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Showing content with the highest reputation on 26/11/19 in all areas

  1. 1 point
  2. 1 point
    We got a great place to stay in the Cape Town City Bowl. This is the view from our loft’s balcony.
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    I can't express adequately just how convenient and easy it is to modify some of the older film equipment in ways one couldn't even begin to contemplate with modern digital cameras. This sort of thing was standard practice when I started photography as a profession in the early 1970's. Here in Australia the winds of the Cold War meant that there was almost no trade with the Eastern Bloc countries at all, nor was there an eBay, Internet or International Free Trade Agreements. China was in turmoil during its Cultural Revolution and was struggling to feed its population, let alone be an international trading economy; cheap stuff came from Japan and not South East Asia and was also rather limited, and if you needed some photographic accessory or simple piece of equipment, you bought the raw materials and made it yourself, generally with simple hand tools and a lot of patience. Fast forward to 2019, and in this case I had originally bought a Kiev-60 medium format camera allegedly "rebuilt" by Hartblei in Ukraine, and while it was robust and built like a tank (literally - it was made in Kiev - now Kyif - during the Soviet era by a factory appropriately named "Арсенал" - Arsenal), however it had a rather annoying case of shutter bounce which left a slight shadow at one edge of the frame at 1/30, 1/60 and 1/125 sec, which wasn't too much of a problem to deal with in either printing or PP, but it was annoying. So I spent more money and bought an allegedly re-manufactured ARAX-60 body from Hartblei's competition, and whilst they undoubtedly painted the camera black, added a mirror-lock-up button, stuck some flocking to the innards and gave it a new nameplate, it never wound the shutter on properly, sometimes failing to lock the mirror and thus causing the film to be irregularly spaced, which was something I lived with until the wind mechanism failed altogether (some months after any warranty was up, of course), however that camera did come with a post-Soviet manufactured (1994) metered prism that was both accurate and had the later fool-proof timed auto-off switch which avoids draining batteries. This prism also looked quite smart, particularly when compared to my final medium format camera choice, namely the Pentacon Six TL, for which I have two bodies and one OEM metered prism which I think in itself is probably the ugliest piece of accessory camera equipment I've ever owned, as well it has a standard on-off switch which sucks battery power and is incredibly easy to accidentally bump into the "on" position. Maybe you can see where I'm going with this now? .... So using scrap materials in my shed and tools on the workbench and using the mounting plate of a broken Pentacon Six waist-level viewfinder (the internal superstructure of which had to be laboriously filed off by hand) I fashioned an adapter to mate the ARAX/Kiev-60 meter-prism to the Pentacon Six TL viewfinder fitting, maintaining the Kiev-60 mounting system as well so that I can also use a Kiev-60 waist level finder - the advantage of this being that the Kiev version of both finders has a larger coverage showing the whole Pentacon Six viewing screen and not like the OEM prism finder which crops the already-cropped view of the final image. The actual film image is 55x55mm, the screen size is 52x52mm, but the Pentacon OEM prism only shows 45x45mm, which therefore left a substantial amount of guesswork in image composition if, as I do at present, one prefers to print the edge markings and black borders of the film with the photograph. By adding a plastic spacer (actually cut from an old piece of tri-laminate guitar pick-guard ) I was able to both inlet the screws pins and spring metal retainer clips I had to fashion by bending a couple of safety pins to the rough shape of what was left of the old waist-level finder's broken clips, as well as lifting the prism a bit so that I don't have to use a viewfinder dioptre or wear glasses when focusing the image as my ageing eye now see the viewing screen at its comfortable unaided focus point, and that also makes life easier as well So the first photo shows the three pieces as I was working on them, then the completed adapter from the top with the Kiev locating pins (salvaged from a viewfinder bottom protective cover), the next showing the underside of an intact Pentacon WLF along with the plate I modified for the adapter, and finally the bracket fitted to the camera ready for a Kiev finder to be clipped on. Here are three versions of the cameras together: at left the Ugly-as-sin Pentacon Six metering prism on a standard Pentacon six TL body, the hybrid version with adapted Kiev metering prism and black front-plate with white lettering I modified at an earlier time, and a standard Kiev-60 camera with old-style metering prism (with old dial-type on-off switch - the new type on the middle prism is the barely visible black timed switch at lower left side looking from the front). And finally just the two Pentacon Sixes together (they're actually both the same height, the modified one just has a fatter tripod adapter plate fitted underneath) :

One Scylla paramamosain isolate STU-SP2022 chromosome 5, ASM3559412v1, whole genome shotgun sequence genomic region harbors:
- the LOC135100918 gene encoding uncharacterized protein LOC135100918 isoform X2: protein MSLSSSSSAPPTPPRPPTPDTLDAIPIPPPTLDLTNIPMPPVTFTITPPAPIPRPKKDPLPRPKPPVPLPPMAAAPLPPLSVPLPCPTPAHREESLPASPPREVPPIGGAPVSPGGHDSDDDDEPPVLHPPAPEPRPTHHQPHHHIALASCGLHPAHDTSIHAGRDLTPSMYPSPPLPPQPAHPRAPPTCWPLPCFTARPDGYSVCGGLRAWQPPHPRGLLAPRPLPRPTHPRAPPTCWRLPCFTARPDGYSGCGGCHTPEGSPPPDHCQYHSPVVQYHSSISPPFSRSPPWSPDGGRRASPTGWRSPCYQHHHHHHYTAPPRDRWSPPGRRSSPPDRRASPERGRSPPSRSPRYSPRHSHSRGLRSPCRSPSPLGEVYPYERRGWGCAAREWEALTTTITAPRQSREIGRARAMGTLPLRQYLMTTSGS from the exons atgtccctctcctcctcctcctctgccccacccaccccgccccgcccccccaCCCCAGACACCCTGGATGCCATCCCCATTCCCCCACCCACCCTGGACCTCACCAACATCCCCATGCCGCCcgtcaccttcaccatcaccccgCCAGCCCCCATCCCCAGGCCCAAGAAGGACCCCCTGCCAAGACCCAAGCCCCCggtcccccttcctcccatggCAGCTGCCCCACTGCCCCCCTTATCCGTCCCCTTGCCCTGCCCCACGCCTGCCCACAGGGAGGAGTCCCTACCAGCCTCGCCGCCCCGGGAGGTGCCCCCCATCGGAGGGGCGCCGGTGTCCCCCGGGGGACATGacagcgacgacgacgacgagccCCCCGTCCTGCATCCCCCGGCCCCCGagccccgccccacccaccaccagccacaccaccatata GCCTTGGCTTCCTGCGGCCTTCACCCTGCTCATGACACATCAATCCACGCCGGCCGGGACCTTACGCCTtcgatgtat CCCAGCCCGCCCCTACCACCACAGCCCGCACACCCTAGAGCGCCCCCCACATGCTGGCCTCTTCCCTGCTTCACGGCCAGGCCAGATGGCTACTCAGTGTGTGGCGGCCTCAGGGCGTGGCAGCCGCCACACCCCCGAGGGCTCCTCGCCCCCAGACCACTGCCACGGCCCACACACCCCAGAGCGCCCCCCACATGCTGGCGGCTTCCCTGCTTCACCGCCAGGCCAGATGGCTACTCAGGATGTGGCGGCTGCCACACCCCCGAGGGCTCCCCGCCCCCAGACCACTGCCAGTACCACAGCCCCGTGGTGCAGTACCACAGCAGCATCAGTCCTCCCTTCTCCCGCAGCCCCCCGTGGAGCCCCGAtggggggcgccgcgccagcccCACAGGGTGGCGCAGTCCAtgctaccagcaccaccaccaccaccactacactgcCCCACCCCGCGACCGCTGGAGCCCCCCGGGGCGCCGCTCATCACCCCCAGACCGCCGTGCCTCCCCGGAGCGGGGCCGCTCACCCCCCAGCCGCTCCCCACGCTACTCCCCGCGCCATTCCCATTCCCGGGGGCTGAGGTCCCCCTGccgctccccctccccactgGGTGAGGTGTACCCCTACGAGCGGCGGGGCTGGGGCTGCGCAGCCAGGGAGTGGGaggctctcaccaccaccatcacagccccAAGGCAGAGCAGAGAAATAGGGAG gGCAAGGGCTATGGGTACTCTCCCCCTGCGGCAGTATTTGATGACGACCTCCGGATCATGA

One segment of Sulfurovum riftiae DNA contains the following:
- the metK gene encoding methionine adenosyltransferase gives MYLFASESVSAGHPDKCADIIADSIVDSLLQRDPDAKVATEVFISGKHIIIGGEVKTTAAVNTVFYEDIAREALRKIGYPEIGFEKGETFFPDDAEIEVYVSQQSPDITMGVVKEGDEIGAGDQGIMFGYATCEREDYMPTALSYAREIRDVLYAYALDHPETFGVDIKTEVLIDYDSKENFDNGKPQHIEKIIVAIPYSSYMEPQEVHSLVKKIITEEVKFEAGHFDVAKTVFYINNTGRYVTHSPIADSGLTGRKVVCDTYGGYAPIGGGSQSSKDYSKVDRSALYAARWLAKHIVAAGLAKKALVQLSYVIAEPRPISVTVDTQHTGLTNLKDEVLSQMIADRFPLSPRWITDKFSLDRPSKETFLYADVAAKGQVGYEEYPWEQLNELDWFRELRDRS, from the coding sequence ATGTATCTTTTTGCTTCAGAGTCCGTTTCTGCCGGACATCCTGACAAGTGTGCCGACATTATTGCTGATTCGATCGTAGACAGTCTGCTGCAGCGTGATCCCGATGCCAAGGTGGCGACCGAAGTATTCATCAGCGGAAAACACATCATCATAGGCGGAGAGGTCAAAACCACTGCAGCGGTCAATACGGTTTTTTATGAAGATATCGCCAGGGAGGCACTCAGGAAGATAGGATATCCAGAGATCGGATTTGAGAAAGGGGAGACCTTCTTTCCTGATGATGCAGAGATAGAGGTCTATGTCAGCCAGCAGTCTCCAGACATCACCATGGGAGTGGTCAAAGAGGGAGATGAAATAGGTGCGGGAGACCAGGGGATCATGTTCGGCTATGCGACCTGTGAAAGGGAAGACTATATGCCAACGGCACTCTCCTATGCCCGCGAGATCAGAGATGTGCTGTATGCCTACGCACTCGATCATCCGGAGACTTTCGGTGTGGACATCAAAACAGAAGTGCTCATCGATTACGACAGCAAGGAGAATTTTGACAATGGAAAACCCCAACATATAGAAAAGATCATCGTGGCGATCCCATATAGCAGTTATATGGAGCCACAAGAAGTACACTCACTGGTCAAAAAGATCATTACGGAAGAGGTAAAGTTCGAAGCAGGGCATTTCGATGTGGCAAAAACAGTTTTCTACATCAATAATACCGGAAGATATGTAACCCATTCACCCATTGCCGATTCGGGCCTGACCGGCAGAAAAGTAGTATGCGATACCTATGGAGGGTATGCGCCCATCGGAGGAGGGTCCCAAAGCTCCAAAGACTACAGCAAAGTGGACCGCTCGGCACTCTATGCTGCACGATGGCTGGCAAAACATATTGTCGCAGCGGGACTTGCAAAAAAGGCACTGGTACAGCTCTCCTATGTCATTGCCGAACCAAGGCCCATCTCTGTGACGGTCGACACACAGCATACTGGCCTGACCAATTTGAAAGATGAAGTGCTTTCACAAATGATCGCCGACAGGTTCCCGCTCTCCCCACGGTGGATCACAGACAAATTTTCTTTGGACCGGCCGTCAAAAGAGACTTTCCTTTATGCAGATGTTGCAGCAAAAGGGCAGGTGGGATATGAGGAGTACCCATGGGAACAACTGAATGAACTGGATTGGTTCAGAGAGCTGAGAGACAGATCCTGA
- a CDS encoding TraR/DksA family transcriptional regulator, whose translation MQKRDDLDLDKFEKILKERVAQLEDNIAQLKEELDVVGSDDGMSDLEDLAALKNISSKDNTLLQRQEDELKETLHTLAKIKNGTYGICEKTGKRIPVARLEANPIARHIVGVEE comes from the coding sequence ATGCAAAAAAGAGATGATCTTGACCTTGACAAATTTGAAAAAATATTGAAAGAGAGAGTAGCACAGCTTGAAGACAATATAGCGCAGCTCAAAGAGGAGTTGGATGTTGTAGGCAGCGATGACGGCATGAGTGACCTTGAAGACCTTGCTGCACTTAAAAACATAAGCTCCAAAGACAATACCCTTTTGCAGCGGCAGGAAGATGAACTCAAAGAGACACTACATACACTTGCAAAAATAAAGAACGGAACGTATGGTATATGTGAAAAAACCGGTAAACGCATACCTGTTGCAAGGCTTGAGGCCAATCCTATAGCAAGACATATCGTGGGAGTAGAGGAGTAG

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    I sold my 12-40 when I purchased my 12-100. The 12-40 was excellent in every respect, but I found myself really needing the extra reach beyond 40mm more often than not. The dual-sync IBIS with this lens is nothing short of magical, as I have been able to take 10 second exposures unbraced and handheld, it is that good. While I agree it is a hair less sharp than the 12-40, for 99% of the time the results are stellar. Besides, I have the 25mm, 45mm and 75mm f1.8 lenses when I want to get serious about shallow depth of field and sharpness. You can not go wrong with either of these lenses, as they are both excellent. I am attaching my proof that 10 seconds handheld is indeed possible with this combination, and I was sitting on the ground but holding the camera in a normal position, plus controlling my breathing. I took multiple shots, and could hit the 10 second ones 50% of the time, and anything 2 seconds or less at 90% of the time.